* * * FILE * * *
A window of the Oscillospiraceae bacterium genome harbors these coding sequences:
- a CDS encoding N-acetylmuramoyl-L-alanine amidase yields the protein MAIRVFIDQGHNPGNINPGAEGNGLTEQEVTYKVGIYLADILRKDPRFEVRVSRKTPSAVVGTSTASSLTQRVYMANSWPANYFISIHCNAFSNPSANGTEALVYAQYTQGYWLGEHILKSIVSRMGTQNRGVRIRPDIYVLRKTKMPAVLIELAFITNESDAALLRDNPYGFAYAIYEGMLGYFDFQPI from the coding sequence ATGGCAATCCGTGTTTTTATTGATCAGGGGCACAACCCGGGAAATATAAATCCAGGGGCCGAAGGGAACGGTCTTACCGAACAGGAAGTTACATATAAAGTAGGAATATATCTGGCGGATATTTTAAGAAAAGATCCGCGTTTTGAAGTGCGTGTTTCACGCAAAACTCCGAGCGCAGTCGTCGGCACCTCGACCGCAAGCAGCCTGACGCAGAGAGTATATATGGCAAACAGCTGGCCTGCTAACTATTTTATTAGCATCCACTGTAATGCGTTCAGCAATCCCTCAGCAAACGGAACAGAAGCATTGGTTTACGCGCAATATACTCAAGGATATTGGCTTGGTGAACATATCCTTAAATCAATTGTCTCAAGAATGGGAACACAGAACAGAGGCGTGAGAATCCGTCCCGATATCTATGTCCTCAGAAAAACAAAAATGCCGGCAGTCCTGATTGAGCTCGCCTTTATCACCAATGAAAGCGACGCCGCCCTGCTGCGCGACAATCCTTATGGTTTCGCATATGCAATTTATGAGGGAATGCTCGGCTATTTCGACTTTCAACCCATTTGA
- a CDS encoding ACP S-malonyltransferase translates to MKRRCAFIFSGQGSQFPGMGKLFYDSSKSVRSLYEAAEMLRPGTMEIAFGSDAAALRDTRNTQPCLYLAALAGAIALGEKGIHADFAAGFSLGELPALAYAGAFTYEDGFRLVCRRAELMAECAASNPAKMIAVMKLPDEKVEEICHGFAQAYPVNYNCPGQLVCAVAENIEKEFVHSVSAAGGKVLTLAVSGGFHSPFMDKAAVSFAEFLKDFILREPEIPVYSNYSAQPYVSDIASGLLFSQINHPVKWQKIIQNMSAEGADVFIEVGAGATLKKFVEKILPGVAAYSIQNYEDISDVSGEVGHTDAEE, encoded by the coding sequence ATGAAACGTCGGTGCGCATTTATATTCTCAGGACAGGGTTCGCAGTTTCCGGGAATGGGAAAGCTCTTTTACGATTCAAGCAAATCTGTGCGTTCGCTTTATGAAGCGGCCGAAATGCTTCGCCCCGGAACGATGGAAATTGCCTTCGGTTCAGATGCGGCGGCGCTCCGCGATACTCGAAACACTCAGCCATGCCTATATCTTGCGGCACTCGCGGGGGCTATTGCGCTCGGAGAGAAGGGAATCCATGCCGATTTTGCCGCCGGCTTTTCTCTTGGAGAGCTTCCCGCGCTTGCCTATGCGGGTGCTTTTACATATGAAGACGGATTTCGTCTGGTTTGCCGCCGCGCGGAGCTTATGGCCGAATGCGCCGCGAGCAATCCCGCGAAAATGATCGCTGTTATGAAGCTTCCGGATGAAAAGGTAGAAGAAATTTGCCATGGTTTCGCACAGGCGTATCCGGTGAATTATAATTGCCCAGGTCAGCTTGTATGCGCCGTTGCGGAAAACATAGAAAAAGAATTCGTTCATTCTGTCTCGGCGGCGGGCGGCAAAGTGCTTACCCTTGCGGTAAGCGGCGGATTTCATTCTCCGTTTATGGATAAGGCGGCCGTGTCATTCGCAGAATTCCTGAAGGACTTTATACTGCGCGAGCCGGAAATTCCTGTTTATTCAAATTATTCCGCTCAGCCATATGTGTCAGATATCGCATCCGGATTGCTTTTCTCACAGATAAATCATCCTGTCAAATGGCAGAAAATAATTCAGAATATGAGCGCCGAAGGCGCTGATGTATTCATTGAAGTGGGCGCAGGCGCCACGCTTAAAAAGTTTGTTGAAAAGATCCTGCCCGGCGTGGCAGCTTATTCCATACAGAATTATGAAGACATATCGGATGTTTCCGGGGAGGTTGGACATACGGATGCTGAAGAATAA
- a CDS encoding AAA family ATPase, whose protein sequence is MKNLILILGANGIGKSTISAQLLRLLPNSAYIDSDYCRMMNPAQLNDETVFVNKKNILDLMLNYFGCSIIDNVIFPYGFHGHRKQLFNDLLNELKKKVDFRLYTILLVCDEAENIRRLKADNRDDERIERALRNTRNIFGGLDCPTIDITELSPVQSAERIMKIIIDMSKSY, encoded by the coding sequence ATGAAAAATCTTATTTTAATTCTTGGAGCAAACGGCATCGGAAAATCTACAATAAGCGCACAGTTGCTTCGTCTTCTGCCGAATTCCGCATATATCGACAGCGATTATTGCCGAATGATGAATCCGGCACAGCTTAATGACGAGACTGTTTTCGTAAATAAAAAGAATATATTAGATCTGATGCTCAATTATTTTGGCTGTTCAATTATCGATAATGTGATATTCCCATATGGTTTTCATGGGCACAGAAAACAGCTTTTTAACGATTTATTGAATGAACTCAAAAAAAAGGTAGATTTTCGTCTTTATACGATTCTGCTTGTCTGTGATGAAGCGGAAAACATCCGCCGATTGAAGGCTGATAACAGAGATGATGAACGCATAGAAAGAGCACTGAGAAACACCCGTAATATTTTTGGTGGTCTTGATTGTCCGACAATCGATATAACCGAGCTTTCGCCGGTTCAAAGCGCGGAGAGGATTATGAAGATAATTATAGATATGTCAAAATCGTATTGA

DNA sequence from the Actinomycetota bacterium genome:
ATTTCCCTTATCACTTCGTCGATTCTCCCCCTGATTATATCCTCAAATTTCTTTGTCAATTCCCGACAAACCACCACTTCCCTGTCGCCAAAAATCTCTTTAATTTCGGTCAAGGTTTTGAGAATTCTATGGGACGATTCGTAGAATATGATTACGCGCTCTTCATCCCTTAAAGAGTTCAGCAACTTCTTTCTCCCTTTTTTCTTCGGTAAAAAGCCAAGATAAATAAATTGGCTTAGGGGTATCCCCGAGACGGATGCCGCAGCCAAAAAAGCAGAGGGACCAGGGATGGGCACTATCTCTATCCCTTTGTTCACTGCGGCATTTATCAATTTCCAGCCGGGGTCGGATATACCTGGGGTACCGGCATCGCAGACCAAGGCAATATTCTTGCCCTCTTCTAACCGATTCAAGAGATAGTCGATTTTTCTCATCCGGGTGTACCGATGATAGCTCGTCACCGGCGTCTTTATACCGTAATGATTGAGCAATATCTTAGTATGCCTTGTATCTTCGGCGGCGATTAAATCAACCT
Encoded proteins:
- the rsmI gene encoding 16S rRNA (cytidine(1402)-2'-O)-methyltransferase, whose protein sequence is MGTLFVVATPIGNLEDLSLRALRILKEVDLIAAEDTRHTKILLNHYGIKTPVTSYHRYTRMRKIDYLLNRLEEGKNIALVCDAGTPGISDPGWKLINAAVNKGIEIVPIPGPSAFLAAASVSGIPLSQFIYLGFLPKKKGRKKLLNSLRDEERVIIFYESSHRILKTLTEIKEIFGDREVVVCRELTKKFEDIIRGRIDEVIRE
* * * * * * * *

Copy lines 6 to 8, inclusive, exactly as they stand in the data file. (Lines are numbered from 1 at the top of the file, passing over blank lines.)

ATTTCCCTTATCACTTCGTCGATTCTCCCCCTGATTATATCCTCAAATTTCTTTGTCAATTCCCGACAAACCACCACTTCCCTGTCGCCAAAAATCTCTTTAATTTCGGTCAAGGTTTTGAGAATTCTATGGGACGATTCGTAGAATATGATTACGCGCTCTTCATCCCTTAAAGAGTTCAGCAACTTCTTTCTCCCTTTTTTCTTCGGTAAAAAGCCAAGATAAATAAATTGGCTTAGGGGTATCCCCGAGACGGATGCCGCAGCCAAAAAAGCAGAGGGACCAGGGATGGGCACTATCTCTATCCCTTTGTTCACTGCGGCATTTATCAATTTCCAGCCGGGGTCGGATATACCTGGGGTACCGGCATCGCAGACCAAGGCAATATTCTTGCCCTCTTCTAACCGATTCAAGAGATAGTCGATTTTTCTCATCCGGGTGTACCGATGATAGCTCGTCACCGGCGTCTTTATACCGTAATGATTGAGCAATATCTTAGTATGCCTTGTATCTTCGGCGGCGATTAAATCAACCT
Encoded proteins:
- the rsmI gene encoding 16S rRNA (cytidine(1402)-2'-O)-methyltransferase, whose protein sequence is MGTLFVVATPIGNLEDLSLRALRILKEVDLIAAEDTRHTKILLNHYGIKTPVTSYHRYTRMRKIDYLLNRLEEGKNIALVCDAGTPGISDPGWKLINAAVNKGIEIVPIPGPSAFLAAASVSGIPLSQFIYLGFLPKKKGRKKLLNSLRDEERVIIFYESSHRILKTLTEIKEIFGDREVVVCRELTKKFEDIIRGRIDEVIRE